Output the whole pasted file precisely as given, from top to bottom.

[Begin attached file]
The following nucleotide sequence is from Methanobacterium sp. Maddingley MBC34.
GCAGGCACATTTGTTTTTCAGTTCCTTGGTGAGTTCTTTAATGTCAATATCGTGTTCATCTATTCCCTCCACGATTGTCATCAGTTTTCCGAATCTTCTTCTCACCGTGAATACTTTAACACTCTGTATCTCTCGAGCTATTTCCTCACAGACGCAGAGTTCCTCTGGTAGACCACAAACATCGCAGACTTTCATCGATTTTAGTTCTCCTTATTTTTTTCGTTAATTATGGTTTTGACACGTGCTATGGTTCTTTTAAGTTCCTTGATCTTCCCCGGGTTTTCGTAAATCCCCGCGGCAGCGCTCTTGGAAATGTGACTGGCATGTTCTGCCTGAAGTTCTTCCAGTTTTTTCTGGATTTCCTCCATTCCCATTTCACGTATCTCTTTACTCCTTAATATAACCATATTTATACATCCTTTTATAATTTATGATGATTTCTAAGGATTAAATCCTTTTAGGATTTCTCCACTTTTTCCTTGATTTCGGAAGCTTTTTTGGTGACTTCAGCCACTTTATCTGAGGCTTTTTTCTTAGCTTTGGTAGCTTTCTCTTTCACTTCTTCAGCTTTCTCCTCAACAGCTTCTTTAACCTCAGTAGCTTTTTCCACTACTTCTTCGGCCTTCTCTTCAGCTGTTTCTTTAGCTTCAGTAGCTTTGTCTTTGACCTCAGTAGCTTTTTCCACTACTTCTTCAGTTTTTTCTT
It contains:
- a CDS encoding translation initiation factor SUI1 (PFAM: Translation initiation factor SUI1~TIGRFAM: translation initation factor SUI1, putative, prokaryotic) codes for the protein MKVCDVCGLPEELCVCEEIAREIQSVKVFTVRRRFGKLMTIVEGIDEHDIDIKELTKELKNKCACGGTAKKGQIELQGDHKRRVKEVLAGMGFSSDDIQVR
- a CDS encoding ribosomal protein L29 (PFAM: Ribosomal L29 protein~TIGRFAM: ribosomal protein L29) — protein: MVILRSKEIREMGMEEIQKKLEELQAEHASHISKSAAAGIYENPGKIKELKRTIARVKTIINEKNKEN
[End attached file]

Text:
The following nucleotide sequence is from Methanobacterium sp. Maddingley MBC34.
GCAGGCACATTTGTTTTTCAGTTCCTTGGTGAGTTCTTTAATGTCAATATCGTGTTCATCTATTCCCTCCACGATTGTCATCAGTTTTCCGAATCTTCTTCTCACCGTGAATACTTTAACACTCTGTATCTCTCGAGCTATTTCCTCACAGACGCAGAGTTCCTCTGGTAGACCACAAACATCGCAGACTTTCATCGATTTTAGTTCTCCTTATTTTTTTCGTTAATTATGGTTTTGACACGTGCTATGGTTCTTTTAAGTTCCTTGATCTTCCCCGGGTTTTCGTAAATCCCCGCGGCAGCGCTCTTGGAAATGTGACTGGCATGTTCTGCCTGAAGTTCTTCCAGTTTTTTCTGGATTTCCTCCATTCCCATTTCACGTATCTCTTTACTCCTTAATATAACCATATTTATACATCCTTTTATAATTTATGATGATTTCTAAGGATTAAATCCTTTTAGGATTTCTCCACTTTTTCCTTGATTTCGGAAGCTTTTTTGGTGACTTCAGCCACTTTATCTGAGGCTTTTTTCTTAGCTTTGGTAGCTTTCTCTTTCACTTCTTCAGCTTTCTCCTCAACAGCTTCTTTAACCTCAGTAGCTTTTTCCACTACTTCTTCGGCCTTCTCTTCAGCTGTTTCTTTAGCTTCAGTAGCTTTGTCTTTGACCTCAGTAGCTTTTTCCACTACTTCTTCAGTTTTTTCTT
It contains:
- a CDS encoding translation initiation factor SUI1 (PFAM: Translation initiation factor SUI1~TIGRFAM: translation initation factor SUI1, putative, prokaryotic) codes for the protein MKVCDVCGLPEELCVCEEIAREIQSVKVFTVRRRFGKLMTIVEGIDEHDIDIKELTKELKNKCACGGTAKKGQIELQGDHKRRVKEVLAGMGFSSDDIQVR
- a CDS encoding ribosomal protein L29 (PFAM: Ribosomal L29 protein~TIGRFAM: ribosomal protein L29) — protein: MVILRSKEIREMGMEEIQKKLEELQAEHASHISKSAAAGIYENPGKIKELKRTIARVKTIINEKNKEN